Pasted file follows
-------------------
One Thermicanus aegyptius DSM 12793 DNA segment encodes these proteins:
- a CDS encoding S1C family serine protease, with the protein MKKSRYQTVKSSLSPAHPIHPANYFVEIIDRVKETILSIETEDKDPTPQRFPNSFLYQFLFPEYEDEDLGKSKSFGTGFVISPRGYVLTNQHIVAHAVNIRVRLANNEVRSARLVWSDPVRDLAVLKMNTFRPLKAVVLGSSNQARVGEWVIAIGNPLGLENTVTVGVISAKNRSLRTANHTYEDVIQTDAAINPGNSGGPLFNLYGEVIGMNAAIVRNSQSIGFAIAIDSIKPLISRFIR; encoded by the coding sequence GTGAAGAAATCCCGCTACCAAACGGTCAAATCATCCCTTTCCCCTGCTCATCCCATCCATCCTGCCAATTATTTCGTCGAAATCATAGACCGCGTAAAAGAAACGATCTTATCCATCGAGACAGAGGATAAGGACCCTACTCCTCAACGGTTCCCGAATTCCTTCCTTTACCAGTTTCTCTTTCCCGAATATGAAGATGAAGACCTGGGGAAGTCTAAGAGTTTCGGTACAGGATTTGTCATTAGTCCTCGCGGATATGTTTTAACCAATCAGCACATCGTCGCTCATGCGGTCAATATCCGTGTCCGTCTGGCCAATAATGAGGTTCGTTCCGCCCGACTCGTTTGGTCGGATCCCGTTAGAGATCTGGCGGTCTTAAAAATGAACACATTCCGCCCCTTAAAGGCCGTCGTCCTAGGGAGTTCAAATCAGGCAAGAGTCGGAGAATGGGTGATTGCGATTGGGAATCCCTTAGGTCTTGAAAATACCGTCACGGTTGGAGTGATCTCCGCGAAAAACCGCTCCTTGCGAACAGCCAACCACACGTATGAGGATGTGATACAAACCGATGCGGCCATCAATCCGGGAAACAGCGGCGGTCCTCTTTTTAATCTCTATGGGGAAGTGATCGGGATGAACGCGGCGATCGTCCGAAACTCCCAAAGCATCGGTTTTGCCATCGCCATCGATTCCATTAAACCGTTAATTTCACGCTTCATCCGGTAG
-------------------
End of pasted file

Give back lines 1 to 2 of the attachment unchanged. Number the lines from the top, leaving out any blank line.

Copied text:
One Thermicanus aegyptius DSM 12793 DNA segment encodes these proteins:
- a CDS encoding S1C family serine protease, with the protein MKKSRYQTVKSSLSPAHPIHPANYFVEIIDRVKETILSIETEDKDPTPQRFPNSFLYQFLFPEYEDEDLGKSKSFGTGFVISPRGYVLTNQHIVAHAVNIRVRLANNEVRSARLVWSDPVRDLAVLKMNTFRPLKAVVLGSSNQARVGEWVIAIGNPLGLENTVTVGVISAKNRSLRTANHTYEDVIQTDAAINPGNSGGPLFNLYGEVIGMNAAIVRNSQSIGFAIAIDSIKPLISRFIR; encoded by the coding sequence GTGAAGAAATCCCGCTACCAAACGGTCAAATCATCCCTTTCCCCTGCTCATCCCATCCATCCTGCCAATTATTTCGTCGAAATCATAGACCGCGTAAAAGAAACGATCTTATCCATCGAGACAGAGGATAAGGACCCTACTCCTCAACGGTTCCCGAATTCCTTCCTTTACCAGTTTCTCTTTCCCGAATATGAAGATGAAGACCTGGGGAAGTCTAAGAGTTTCGGTACAGGATTTGTCATTAGTCCTCGCGGATATGTTTTAACCAATCAGCACATCGTCGCTCATGCGGTCAATATCCGTGTCCGTCTGGCCAATAATGAGGTTCGTTCCGCCCGACTCGTTTGGTCGGATCCCGTTAGAGATCTGGCGGTCTTAAAAATGAACACATTCCGCCCCTTAAAGGCCGTCGTCCTAGGGAGTTCAAATCAGGCAAGAGTCGGAGAATGGGTGATTGCGATTGGGAATCCCTTAGGTCTTGAAAATACCGTCACGGTTGGAGTGATCTCCGCGAAAAACCGCTCCTTGCGAACAGCCAACCACACGTATGAGGATGTGATACAAACCGATGCGGCCATCAATCCGGGAAACAGCGGCGGTCCTCTTTTTAATCTCTATGGGGAAGTGATCGGGATGAACGCGGCGATCGTCCGAAACTCCCAAAGCATCGGTTTTGCCATCGCCATCGATTCCATTAAACCGTTAATTTCACGCTTCATCCGGTAG